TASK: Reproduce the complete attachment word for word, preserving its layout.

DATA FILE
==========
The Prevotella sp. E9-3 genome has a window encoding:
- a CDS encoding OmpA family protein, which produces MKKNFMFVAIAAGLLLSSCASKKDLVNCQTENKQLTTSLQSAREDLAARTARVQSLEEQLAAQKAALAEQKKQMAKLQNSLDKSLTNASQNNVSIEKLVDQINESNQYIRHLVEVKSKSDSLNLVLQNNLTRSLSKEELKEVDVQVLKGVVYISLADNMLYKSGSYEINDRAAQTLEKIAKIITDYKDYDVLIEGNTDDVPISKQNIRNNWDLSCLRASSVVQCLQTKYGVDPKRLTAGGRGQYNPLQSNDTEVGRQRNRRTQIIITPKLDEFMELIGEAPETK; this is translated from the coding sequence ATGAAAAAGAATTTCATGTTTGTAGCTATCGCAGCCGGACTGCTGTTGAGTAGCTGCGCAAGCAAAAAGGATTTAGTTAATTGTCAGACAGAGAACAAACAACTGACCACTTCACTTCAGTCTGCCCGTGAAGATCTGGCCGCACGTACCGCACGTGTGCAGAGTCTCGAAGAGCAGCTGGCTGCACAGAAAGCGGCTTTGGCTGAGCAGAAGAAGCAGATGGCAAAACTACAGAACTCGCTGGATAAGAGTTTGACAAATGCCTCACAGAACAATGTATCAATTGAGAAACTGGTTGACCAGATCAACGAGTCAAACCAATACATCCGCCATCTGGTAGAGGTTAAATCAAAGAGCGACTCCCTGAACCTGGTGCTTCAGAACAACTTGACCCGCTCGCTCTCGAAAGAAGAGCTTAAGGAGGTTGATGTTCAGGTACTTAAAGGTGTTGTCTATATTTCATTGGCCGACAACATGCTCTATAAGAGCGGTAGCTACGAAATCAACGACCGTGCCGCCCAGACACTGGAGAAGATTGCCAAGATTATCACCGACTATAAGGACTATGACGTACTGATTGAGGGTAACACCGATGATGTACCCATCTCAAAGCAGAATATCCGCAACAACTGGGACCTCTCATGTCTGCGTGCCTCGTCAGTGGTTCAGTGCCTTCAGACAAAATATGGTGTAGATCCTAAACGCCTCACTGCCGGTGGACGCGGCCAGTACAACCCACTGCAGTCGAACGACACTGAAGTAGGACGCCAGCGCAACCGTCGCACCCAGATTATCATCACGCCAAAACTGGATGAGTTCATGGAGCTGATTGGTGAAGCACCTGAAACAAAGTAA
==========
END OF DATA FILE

The Prevotella sp. E9-3 genome has a window encoding:
- a CDS encoding OmpA family protein, which produces MKKNFMFVAIAAGLLLSSCASKKDLVNCQTENKQLTTSLQSAREDLAARTARVQSLEEQLAAQKAALAEQKKQMAKLQNSLDKSLTNASQNNVSIEKLVDQINESNQYIRHLVEVKSKSDSLNLVLQNNLTRSLSKEELKEVDVQVLKGVVYISLADNMLYKSGSYEINDRAAQTLEKIAKIITDYKDYDVLIEGNTDDVPISKQNIRNNWDLSCLRASSVVQCLQTKYGVDPKRLTAGGRGQYNPLQSNDTEVGRQRNRRTQIIITPKLDEFMELIGEAPETK; this is translated from the coding sequence ATGAAAAAGAATTTCATGTTTGTAGCTATCGCAGCCGGACTGCTGTTGAGTAGCTGCGCAAGCAAAAAGGATTTAGTTAATTGTCAGACAGAGAACAAACAACTGACCACTTCACTTCAGTCTGCCCGTGAAGATCTGGCCGCACGTACCGCACGTGTGCAGAGTCTCGAAGAGCAGCTGGCTGCACAGAAAGCGGCTTTGGCTGAGCAGAAGAAGCAGATGGCAAAACTACAGAACTCGCTGGATAAGAGTTTGACAAATGCCTCACAGAACAATGTATCAATTGAGAAACTGGTTGACCAGATCAACGAGTCAAACCAATACATCCGCCATCTGGTAGAGGTTAAATCAAAGAGCGACTCCCTGAACCTGGTGCTTCAGAACAACTTGACCCGCTCGCTCTCGAAAGAAGAGCTTAAGGAGGTTGATGTTCAGGTACTTAAAGGTGTTGTCTATATTTCATTGGCCGACAACATGCTCTATAAGAGCGGTAGCTACGAAATCAACGACCGTGCCGCCCAGACACTGGAGAAGATTGCCAAGATTATCACCGACTATAAGGACTATGACGTACTGATTGAGGGTAACACCGATGATGTACCCATCTCAAAGCAGAATATCCGCAACAACTGGGACCTCTCATGTCTGCGTGCCTCGTCAGTGGTTCAGTGCCTTCAGACAAAATATGGTGTAGATCCTAAACGCCTCACTGCCGGTGGACGCGGCCAGTACAACCCACTGCAGTCGAACGACACTGAAGTAGGACGCCAGCGCAACCGTCGCACCCAGATTATCATCACGCCAAAACTGGATGAGTTCATGGAGCTGATTGGTGAAGCACCTGAAACAAAGTAA